by Gregory J. Chaitin
Publisher: Springer 2001
Number of pages: 164
In this book on algorithmic information theory, the author compares his concept of randomness, which is based on the complexity of the generating algorithm, with other concepts and discusses its relation to incompleteness and the halting problem. Algorithms are described in a dialect of LISP. The style mostly is that of a lecture, lively and readable.
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by Guy Steele - Digital Press
The book is an unofficial Lisp programmers' bible. All functions defined in Common Lisp and every specification can be found here. The second edition contains six completely new chapters on CLOS, loops, conditions, series, generators and more.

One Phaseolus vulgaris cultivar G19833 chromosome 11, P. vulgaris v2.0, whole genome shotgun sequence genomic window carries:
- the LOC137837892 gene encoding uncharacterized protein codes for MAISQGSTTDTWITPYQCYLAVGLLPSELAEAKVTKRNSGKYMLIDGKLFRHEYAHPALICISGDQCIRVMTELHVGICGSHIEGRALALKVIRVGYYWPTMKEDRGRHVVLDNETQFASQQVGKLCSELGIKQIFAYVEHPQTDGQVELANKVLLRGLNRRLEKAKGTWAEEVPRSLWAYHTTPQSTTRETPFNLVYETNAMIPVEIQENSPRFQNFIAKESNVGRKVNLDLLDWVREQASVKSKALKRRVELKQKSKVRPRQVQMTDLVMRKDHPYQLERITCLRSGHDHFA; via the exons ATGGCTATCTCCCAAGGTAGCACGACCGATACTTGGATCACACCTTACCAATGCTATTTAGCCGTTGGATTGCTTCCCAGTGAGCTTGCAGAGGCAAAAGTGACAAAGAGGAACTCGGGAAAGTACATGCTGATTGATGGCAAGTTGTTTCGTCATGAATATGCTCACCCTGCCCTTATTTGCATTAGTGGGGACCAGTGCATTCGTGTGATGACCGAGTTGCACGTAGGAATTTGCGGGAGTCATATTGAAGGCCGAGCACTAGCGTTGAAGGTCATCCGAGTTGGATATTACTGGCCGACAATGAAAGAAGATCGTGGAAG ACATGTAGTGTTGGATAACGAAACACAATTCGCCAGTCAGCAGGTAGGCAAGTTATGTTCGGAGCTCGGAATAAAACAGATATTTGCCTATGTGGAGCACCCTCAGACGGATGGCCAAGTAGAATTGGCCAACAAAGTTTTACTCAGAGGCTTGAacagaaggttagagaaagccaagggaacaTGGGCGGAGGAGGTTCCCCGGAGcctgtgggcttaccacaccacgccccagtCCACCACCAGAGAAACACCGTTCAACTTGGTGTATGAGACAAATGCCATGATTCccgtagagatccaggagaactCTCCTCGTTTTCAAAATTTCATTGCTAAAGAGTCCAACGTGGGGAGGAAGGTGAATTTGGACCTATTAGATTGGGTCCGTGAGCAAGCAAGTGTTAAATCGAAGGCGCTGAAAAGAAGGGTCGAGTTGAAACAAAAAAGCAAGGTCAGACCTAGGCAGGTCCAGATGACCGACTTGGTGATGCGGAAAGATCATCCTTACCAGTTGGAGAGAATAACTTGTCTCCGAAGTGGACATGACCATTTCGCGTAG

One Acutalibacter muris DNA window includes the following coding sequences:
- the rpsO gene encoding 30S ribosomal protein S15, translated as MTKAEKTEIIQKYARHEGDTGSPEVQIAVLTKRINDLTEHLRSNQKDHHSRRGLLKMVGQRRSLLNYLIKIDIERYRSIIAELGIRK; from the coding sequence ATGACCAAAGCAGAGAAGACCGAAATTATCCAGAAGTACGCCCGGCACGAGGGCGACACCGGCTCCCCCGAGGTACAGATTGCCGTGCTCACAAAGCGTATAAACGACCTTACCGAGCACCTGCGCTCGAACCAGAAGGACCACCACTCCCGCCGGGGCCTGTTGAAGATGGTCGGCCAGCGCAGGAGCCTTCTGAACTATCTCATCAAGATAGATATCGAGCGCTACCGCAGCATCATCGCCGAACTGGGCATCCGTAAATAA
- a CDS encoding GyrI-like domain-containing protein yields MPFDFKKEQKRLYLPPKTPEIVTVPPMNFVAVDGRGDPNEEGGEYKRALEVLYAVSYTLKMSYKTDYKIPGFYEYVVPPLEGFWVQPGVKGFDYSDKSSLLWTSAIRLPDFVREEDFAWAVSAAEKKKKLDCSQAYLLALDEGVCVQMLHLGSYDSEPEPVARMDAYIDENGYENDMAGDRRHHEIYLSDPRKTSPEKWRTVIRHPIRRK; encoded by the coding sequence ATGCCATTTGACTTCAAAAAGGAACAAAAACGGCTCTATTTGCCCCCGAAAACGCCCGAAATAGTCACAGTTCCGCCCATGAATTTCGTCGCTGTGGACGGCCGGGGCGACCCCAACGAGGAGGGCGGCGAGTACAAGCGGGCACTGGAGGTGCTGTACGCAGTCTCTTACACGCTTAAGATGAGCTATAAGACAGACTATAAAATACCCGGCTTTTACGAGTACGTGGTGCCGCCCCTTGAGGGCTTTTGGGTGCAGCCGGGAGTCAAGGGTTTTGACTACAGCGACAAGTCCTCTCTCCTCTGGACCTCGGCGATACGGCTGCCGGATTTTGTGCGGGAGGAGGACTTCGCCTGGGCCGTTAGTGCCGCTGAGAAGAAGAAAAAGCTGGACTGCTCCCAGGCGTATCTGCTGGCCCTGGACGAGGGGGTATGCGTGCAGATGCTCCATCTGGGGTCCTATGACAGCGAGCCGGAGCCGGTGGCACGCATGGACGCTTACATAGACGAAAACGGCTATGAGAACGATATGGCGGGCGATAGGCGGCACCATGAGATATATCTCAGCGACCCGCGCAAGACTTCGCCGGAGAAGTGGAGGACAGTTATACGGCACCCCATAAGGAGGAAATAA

by Peter Seibel - Apress
An introduction to Common Lisp for people curious about Lisp and a tutorial for anybody who wants to get down to real coding right away. Learn Lisp from this book and it will make you a better programmer in any language.
by Robert J. Chassell - Free Software Foundation, Inc.
This is an introduction to programming in Emacs Lisp for people who are not programmers. The text is designed to get you started: to guide you in learning the fundamentals of programming, and to show you how you can teach yourself to go further.
by David Johnson-Davies
The tutorials are aimed at someone with no previous experience of programming, and they are designed to take the reader to the stage where they can start writing their own programs to solve practical, interesting applications.